Roger Bresnahan
Historical Figure
Nationality: United States
Date of Birth: 1879
Date of Death: 1944
Cause of Death: Heart attack
Religion: Catholicism
Occupation: Baseball player/manager, politician, hotelier
Spouse: Adeleen Lidke (divorced), Gertrude Norenberg
Children: Marian
Sports Team: Washington Senators (1897)
Chicago Orphans (1900)
Baltimore Orioles (1901–1902)
New York Giants (1902–1908)
St. Louis Cardinals (1909–1912)
Chicago Cubs (1913–1915)
Detroit Tigers (1930–1931, as coach)
Political Party: Democratic Party
Fictional Appearances:
"Under Coogan's Bluff"
Type of Appearance: Direct

Roger Philip Bresnahan (June 11, 1879 – December 4, 1944), nicknamed "The Duke of Tralee", was an American player and manager in Major League Baseball (MLB). He specialized as a catcher, and in 1911 was issued a citation for antagonizing batters with verbal abuse. As a player, Bresnahan competed in MLB for the Washington Senators (1897), Chicago Orphans (1900), Baltimore Orioles (1901–02), New York Giants (1902–1908), St. Louis Cardinals (1909–1912) and Chicago Cubs (1913–1915). Bresnahan also managed the Cardinals (1909–1912) and Cubs (1915). He was a member of the 1905 World Series champions.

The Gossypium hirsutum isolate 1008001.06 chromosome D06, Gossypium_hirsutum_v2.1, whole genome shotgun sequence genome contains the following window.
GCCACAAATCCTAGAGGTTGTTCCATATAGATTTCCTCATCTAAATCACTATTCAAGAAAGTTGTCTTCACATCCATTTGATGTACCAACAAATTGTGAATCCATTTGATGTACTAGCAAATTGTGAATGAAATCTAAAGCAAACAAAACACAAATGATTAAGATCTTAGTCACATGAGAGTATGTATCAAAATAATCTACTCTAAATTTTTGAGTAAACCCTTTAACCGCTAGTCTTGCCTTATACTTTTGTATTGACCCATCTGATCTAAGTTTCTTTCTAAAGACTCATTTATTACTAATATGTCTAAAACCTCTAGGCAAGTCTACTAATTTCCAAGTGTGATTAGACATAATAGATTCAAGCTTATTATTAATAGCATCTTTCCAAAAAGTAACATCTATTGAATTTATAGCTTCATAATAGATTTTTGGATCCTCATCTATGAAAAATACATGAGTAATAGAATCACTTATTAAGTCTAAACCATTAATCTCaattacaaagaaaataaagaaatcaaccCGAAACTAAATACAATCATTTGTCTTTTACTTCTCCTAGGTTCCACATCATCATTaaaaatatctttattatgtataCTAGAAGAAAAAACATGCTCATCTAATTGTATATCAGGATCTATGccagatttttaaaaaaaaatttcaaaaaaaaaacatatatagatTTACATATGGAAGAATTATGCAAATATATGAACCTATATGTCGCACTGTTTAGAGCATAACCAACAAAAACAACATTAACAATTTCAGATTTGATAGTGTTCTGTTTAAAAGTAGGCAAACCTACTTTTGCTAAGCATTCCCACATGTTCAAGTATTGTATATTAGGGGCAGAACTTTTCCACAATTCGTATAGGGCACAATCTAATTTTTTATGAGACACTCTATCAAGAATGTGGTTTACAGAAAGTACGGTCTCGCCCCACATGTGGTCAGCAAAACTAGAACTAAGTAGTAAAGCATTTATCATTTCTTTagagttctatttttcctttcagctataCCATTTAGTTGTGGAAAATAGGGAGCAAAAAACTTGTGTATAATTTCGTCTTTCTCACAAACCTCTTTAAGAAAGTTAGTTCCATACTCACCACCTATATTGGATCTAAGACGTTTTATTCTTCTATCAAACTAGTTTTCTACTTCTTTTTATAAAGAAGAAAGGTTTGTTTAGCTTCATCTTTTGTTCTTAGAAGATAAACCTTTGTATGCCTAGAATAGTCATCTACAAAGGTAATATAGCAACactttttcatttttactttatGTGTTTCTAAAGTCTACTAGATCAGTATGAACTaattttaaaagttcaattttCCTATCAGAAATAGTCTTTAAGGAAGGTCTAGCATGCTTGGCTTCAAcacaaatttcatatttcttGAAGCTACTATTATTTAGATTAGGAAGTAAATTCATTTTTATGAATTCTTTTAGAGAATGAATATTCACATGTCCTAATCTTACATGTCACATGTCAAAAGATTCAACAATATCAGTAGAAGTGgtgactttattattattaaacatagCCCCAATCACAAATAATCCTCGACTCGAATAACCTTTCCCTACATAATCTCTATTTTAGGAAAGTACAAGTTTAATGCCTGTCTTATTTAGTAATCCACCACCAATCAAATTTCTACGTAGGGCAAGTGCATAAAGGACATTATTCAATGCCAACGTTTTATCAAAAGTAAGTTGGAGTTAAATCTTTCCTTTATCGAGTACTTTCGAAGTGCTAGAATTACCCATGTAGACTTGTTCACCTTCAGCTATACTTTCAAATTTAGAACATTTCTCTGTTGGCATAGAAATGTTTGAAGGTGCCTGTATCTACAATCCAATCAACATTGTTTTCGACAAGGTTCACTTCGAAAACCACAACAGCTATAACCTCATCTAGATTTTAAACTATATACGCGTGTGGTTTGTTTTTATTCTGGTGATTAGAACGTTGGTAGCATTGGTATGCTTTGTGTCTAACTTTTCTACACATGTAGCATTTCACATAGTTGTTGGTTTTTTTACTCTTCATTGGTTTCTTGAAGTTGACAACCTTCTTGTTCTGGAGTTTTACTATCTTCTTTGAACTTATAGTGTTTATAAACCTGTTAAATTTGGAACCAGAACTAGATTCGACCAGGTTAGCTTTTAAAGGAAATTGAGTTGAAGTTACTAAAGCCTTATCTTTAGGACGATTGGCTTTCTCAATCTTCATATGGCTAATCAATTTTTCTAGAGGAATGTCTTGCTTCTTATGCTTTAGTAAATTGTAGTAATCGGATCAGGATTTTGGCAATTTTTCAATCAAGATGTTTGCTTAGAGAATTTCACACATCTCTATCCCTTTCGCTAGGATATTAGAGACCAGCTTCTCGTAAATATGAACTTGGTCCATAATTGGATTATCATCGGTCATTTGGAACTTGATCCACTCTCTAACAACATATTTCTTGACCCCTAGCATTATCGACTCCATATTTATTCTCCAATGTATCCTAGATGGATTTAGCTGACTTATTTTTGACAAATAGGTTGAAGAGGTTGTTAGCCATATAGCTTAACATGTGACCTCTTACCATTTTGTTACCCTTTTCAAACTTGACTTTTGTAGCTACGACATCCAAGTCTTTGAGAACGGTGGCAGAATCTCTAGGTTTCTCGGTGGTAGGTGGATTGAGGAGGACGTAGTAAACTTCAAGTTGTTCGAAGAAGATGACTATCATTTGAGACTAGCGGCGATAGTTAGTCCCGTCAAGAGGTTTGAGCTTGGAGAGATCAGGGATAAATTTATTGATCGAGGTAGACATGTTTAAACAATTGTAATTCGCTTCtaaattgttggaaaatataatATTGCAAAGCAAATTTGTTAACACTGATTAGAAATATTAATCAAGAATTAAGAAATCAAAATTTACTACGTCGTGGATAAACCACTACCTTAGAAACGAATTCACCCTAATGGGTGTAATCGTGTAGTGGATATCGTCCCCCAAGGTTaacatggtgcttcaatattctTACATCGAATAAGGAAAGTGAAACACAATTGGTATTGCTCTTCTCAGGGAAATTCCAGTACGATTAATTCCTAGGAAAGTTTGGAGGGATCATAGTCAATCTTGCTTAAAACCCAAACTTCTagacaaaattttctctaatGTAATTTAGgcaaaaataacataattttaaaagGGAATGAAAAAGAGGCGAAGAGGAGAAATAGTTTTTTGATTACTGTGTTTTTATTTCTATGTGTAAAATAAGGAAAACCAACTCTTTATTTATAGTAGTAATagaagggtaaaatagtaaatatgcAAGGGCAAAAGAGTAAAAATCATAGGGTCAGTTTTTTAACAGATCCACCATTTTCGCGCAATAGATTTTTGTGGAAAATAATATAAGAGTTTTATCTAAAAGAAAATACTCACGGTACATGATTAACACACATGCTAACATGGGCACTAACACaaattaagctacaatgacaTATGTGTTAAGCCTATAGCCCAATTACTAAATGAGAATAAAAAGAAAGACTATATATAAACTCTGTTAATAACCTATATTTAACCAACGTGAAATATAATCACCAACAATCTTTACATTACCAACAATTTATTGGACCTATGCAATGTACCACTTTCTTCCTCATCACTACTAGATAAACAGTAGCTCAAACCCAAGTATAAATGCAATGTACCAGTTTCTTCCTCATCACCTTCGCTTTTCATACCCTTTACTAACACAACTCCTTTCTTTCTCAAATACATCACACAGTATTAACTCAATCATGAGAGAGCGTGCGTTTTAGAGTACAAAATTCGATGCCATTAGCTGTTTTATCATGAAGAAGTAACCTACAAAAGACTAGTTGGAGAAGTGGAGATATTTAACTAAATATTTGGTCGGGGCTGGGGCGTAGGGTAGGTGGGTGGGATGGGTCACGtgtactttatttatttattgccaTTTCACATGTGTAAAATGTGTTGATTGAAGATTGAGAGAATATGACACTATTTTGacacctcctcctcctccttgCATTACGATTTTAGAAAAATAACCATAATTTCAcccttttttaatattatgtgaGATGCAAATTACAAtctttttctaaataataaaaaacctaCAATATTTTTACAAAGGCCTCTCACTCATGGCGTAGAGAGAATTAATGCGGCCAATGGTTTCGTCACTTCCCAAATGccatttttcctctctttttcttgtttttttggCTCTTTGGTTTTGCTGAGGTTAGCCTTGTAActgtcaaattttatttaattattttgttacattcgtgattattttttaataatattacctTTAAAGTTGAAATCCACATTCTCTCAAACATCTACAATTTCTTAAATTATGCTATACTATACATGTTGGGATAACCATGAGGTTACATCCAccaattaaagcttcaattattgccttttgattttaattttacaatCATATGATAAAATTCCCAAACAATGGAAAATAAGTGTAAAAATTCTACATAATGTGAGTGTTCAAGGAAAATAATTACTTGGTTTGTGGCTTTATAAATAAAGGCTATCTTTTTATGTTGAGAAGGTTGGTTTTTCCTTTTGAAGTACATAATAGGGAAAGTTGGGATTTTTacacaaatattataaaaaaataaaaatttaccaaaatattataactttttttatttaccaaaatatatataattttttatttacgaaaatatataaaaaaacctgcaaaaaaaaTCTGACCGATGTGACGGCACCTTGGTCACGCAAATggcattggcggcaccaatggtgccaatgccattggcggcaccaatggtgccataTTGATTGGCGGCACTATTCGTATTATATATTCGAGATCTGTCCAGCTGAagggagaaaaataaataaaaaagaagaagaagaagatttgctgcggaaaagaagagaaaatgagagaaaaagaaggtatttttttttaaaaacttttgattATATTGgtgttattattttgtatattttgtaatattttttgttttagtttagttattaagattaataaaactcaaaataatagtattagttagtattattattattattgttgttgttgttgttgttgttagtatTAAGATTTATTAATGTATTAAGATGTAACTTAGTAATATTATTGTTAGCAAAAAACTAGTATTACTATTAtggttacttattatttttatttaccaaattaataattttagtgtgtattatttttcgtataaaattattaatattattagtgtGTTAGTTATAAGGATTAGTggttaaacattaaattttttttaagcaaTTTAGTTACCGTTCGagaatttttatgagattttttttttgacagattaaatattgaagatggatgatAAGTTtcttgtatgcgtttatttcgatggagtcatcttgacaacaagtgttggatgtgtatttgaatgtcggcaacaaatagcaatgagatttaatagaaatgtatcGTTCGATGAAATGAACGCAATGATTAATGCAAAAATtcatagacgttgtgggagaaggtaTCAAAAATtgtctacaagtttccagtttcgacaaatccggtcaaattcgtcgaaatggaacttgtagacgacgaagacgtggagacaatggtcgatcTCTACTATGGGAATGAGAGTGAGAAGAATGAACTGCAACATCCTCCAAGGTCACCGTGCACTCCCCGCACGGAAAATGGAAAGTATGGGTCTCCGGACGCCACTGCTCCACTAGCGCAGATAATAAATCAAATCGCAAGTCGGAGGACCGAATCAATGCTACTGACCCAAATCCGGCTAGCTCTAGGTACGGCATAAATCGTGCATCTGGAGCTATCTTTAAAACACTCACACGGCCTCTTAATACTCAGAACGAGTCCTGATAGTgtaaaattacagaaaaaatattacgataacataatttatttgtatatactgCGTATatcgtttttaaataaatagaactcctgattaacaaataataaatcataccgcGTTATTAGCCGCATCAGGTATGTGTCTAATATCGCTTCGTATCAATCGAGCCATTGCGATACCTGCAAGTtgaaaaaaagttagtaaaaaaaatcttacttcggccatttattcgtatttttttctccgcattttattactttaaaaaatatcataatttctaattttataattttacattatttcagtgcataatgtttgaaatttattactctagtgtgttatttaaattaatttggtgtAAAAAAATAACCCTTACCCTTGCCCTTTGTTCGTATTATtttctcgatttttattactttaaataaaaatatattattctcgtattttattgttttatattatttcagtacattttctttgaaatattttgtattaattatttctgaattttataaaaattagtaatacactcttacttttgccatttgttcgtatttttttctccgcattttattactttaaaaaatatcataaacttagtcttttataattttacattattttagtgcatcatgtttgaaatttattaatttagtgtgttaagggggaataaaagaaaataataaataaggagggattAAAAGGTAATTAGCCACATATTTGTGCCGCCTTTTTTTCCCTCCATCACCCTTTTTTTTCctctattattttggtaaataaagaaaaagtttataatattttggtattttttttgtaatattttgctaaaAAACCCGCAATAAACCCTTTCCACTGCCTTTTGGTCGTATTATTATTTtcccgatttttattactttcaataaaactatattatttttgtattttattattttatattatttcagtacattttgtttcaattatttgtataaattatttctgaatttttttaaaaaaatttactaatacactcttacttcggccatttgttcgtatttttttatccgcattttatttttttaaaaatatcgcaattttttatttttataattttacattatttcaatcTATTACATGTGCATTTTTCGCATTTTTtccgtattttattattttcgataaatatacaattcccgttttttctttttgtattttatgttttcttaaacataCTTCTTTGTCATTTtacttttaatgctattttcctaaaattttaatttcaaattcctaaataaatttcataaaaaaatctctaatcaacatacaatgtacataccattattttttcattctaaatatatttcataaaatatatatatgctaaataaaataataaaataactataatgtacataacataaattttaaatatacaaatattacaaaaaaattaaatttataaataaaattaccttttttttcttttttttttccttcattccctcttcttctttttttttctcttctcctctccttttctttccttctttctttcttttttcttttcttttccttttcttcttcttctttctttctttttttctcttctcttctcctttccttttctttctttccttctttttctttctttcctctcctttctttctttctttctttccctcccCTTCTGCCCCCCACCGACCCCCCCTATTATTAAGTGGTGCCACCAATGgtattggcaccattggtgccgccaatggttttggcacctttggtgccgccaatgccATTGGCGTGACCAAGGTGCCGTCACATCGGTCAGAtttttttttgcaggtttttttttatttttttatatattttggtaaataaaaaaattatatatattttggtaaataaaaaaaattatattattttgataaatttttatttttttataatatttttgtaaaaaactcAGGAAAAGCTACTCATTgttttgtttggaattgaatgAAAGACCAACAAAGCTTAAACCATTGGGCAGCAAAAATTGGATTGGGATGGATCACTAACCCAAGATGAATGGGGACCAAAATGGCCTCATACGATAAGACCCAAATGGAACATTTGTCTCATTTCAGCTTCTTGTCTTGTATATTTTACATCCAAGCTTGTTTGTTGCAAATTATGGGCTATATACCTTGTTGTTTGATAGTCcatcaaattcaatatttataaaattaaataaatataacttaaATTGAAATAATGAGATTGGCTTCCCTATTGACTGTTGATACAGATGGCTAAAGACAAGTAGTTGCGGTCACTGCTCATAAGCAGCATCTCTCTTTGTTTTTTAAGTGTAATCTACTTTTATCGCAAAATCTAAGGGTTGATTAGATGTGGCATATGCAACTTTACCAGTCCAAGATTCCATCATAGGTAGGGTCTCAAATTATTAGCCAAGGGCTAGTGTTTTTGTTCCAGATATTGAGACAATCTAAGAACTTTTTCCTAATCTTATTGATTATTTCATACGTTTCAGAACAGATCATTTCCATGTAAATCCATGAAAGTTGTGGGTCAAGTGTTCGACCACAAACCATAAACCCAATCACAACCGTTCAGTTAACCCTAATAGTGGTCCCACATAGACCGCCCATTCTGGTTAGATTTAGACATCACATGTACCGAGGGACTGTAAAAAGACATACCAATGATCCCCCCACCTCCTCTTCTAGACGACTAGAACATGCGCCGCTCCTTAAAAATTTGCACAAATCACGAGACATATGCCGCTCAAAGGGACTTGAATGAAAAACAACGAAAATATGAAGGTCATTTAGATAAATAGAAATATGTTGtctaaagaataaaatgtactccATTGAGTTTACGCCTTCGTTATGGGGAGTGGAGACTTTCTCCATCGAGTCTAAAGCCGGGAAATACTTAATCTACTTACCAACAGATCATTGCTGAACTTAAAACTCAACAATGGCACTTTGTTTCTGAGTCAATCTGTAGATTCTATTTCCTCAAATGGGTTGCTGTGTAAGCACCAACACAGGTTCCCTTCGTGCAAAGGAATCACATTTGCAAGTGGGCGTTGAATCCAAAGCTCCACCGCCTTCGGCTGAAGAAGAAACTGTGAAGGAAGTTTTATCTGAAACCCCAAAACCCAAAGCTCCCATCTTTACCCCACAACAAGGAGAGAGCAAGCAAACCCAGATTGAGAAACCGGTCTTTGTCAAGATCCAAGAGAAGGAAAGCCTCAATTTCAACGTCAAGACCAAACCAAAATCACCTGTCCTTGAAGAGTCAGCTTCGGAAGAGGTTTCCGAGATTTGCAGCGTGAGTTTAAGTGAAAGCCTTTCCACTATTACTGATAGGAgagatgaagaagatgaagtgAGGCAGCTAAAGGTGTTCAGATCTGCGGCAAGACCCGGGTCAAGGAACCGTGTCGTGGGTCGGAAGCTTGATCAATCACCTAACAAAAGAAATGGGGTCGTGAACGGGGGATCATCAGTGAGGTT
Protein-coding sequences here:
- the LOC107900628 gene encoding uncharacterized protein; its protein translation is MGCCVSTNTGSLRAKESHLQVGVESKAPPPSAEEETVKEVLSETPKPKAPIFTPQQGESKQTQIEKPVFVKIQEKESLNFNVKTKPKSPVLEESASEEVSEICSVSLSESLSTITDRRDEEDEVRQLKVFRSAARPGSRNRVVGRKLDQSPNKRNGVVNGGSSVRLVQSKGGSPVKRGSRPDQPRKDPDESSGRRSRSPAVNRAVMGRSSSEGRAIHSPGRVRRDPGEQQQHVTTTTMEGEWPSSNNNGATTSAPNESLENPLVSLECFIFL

After retiring as a player, Bresnahan owned the minor league Toledo Mud Hens and coached for the Giants and Detroit Tigers. He was elected to the National Baseball Hall of Fame in 1945 by the Veterans Committee.

Roger Bresnahan in "Under Coogan's Bluff"[]

Roger Bresnahan caught for the New York Giants in their 1905 game against the Los Angeles Angels from 2040. Bresnahan proved himself to be a racist during the game. For example, he taunted Joshua Kaplan for not being able to hit Christy Mathewson's screwball pitch, adding an anti-Semitic slur. Kaplan responded with an anti-Irish slur at Bresnahan.

Bresnahan was the first batter for Giants. He taunted Keyshawn Fredericks, the Angels' pitcher, and a Black man, with a racial slur. Fredericks responded by throwing several fast pitches, nearly beaning Bresnahan in the process. Umpire Hank O'Day intervened, reminding Bresnahan that the future team played Black people. He also ordered Fredericks to stop his pitches, as he'd made his point. Bresnahan finally hit the ball, but it went to second base, and Kaplan was able to help throw him out.

The Angels won, 3-1.[1]